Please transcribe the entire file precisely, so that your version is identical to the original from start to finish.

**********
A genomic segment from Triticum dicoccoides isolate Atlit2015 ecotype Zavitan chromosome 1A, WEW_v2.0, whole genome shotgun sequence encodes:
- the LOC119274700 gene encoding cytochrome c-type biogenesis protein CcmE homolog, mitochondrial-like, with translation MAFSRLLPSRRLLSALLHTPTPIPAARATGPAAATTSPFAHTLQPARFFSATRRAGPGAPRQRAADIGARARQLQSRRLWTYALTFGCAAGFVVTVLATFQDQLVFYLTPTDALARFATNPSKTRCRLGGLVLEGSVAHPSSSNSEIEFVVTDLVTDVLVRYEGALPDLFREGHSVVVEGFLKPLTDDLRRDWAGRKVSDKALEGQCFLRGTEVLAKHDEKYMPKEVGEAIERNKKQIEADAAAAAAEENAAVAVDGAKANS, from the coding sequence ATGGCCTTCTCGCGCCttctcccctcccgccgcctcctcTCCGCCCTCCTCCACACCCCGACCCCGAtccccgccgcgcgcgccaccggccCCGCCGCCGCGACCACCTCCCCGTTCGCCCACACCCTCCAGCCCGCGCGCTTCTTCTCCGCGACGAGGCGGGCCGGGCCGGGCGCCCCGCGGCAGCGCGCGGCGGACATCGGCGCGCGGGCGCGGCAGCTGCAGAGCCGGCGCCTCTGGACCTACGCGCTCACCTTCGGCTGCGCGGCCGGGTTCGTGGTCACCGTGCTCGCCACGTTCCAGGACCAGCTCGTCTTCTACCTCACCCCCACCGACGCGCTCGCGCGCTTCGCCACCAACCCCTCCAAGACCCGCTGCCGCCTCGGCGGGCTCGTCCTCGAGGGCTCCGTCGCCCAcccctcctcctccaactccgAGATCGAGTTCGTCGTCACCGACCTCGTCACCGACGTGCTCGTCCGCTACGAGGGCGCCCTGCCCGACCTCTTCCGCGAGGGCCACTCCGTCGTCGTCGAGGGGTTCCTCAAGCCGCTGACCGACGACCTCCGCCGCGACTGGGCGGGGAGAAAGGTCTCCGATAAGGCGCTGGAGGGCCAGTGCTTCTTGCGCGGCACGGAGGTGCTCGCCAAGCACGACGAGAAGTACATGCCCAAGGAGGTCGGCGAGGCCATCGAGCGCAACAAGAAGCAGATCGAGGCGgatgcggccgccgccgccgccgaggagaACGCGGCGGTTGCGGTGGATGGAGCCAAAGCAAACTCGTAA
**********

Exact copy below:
A genomic segment from Triticum dicoccoides isolate Atlit2015 ecotype Zavitan chromosome 1A, WEW_v2.0, whole genome shotgun sequence encodes:
- the LOC119274700 gene encoding cytochrome c-type biogenesis protein CcmE homolog, mitochondrial-like, with translation MAFSRLLPSRRLLSALLHTPTPIPAARATGPAAATTSPFAHTLQPARFFSATRRAGPGAPRQRAADIGARARQLQSRRLWTYALTFGCAAGFVVTVLATFQDQLVFYLTPTDALARFATNPSKTRCRLGGLVLEGSVAHPSSSNSEIEFVVTDLVTDVLVRYEGALPDLFREGHSVVVEGFLKPLTDDLRRDWAGRKVSDKALEGQCFLRGTEVLAKHDEKYMPKEVGEAIERNKKQIEADAAAAAAEENAAVAVDGAKANS, from the coding sequence ATGGCCTTCTCGCGCCttctcccctcccgccgcctcctcTCCGCCCTCCTCCACACCCCGACCCCGAtccccgccgcgcgcgccaccggccCCGCCGCCGCGACCACCTCCCCGTTCGCCCACACCCTCCAGCCCGCGCGCTTCTTCTCCGCGACGAGGCGGGCCGGGCCGGGCGCCCCGCGGCAGCGCGCGGCGGACATCGGCGCGCGGGCGCGGCAGCTGCAGAGCCGGCGCCTCTGGACCTACGCGCTCACCTTCGGCTGCGCGGCCGGGTTCGTGGTCACCGTGCTCGCCACGTTCCAGGACCAGCTCGTCTTCTACCTCACCCCCACCGACGCGCTCGCGCGCTTCGCCACCAACCCCTCCAAGACCCGCTGCCGCCTCGGCGGGCTCGTCCTCGAGGGCTCCGTCGCCCAcccctcctcctccaactccgAGATCGAGTTCGTCGTCACCGACCTCGTCACCGACGTGCTCGTCCGCTACGAGGGCGCCCTGCCCGACCTCTTCCGCGAGGGCCACTCCGTCGTCGTCGAGGGGTTCCTCAAGCCGCTGACCGACGACCTCCGCCGCGACTGGGCGGGGAGAAAGGTCTCCGATAAGGCGCTGGAGGGCCAGTGCTTCTTGCGCGGCACGGAGGTGCTCGCCAAGCACGACGAGAAGTACATGCCCAAGGAGGTCGGCGAGGCCATCGAGCGCAACAAGAAGCAGATCGAGGCGgatgcggccgccgccgccgccgaggagaACGCGGCGGTTGCGGTGGATGGAGCCAAAGCAAACTCGTAA